• In 14 patients with tuberculosis treated with ethambutol hydrochloride, pattern-reversal visual evoked potentials (VEPs) were recorded to monocular, whole-field stimulation before the commencement of treatment and one month and three months subsequently. In six subjects, the VEPs showed changes in the latency and amplitude of the P100 component at the one- or three-month interval. In three cases, the VEP changes reversed after cessation of treatment. In five of the six cases, changes were not associated with a change in visual function, as measured by clinical neuro-ophthalmologic examination. Our findings confirm the usefulness of VEPs in the detection of subclinical optic nerve disease and suggest their use in routine monitoring of ocular function in patients treated with ethambutol.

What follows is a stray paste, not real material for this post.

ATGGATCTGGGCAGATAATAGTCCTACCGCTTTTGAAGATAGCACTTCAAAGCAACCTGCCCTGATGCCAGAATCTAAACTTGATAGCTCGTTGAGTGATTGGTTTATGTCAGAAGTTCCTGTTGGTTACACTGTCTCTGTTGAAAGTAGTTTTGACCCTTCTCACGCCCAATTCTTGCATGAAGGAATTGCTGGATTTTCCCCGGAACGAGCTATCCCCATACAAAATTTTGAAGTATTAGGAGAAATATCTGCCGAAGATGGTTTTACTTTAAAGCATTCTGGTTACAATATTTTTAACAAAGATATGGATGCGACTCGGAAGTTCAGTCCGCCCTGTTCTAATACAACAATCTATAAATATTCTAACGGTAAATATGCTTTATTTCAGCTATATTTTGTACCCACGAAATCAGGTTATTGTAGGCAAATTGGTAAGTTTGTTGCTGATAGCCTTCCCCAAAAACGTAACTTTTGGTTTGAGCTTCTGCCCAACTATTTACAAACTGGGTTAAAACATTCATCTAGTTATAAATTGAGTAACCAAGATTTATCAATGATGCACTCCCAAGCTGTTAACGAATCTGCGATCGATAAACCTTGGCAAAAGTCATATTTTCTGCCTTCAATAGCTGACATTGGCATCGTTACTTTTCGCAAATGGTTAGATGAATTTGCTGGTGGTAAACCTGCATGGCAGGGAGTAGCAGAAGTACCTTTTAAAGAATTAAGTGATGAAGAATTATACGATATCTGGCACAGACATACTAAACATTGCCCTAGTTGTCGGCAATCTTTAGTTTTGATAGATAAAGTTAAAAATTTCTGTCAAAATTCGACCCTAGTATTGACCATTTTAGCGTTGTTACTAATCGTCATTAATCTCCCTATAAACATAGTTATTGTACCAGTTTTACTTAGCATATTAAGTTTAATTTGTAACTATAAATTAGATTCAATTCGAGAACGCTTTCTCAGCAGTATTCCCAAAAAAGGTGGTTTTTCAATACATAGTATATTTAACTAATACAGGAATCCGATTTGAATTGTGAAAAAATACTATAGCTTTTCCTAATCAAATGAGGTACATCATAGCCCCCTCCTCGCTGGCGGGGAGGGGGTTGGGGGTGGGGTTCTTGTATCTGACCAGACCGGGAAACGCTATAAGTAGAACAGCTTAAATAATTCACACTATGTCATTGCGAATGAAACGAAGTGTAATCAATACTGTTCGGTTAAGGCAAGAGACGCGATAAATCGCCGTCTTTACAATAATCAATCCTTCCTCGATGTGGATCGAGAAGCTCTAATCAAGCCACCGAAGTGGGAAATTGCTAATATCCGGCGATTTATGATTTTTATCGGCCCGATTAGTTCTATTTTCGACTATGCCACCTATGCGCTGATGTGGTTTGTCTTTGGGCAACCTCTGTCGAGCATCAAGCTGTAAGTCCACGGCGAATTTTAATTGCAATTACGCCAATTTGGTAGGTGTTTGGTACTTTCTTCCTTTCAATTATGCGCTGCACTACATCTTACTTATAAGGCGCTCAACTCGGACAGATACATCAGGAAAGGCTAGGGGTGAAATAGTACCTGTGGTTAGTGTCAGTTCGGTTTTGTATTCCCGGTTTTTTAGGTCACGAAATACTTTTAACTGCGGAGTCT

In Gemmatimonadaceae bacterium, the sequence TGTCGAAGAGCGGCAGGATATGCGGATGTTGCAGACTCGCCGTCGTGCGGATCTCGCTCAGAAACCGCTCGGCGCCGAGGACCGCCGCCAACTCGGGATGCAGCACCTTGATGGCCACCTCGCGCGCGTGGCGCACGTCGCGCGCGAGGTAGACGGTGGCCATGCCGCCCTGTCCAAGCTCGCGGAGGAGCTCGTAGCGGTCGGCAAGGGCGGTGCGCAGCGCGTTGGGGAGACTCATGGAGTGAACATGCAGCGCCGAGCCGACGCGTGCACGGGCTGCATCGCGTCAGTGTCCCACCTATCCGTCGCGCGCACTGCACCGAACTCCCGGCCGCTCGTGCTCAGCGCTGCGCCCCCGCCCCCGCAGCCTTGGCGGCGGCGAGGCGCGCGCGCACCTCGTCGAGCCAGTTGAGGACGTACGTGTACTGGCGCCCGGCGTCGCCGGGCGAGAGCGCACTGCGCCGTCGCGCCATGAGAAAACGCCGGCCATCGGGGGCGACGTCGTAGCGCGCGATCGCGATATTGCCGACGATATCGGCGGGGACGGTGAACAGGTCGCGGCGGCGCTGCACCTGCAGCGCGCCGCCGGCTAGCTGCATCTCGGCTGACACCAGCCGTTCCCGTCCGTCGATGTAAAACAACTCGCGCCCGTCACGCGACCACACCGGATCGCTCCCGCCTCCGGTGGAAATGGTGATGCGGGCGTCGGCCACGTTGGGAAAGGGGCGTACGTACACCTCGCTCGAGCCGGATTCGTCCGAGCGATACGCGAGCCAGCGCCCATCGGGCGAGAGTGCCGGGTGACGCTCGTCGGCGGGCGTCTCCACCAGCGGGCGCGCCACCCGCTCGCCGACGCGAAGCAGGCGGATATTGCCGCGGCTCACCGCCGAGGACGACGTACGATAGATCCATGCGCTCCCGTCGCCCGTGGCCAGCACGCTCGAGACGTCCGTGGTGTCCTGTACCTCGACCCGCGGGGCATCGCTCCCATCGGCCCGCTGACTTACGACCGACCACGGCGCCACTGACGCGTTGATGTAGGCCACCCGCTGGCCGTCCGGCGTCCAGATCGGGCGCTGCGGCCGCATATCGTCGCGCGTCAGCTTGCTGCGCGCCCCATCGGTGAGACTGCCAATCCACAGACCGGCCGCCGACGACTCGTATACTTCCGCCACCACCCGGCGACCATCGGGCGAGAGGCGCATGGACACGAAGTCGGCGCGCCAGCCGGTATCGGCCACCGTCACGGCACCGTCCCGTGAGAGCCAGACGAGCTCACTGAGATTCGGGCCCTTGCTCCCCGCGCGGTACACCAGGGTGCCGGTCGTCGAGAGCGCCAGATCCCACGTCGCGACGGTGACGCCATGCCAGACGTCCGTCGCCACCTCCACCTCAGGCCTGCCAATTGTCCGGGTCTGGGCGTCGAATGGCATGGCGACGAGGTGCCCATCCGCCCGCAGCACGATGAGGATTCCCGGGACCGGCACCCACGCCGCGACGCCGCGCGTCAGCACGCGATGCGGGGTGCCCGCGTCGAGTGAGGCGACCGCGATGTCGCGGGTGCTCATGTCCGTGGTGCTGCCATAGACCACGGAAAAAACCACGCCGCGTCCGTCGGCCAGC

Yiannikas C, Walsh JC, McLeod JG. Visual Evoked Potentials in the Detection of Subclinical Optic Toxic Effects Secondary to Ethambutol. Arch Neurol. 1983;40(10):645–648. doi:10.1001/archneur.1983.04050090081014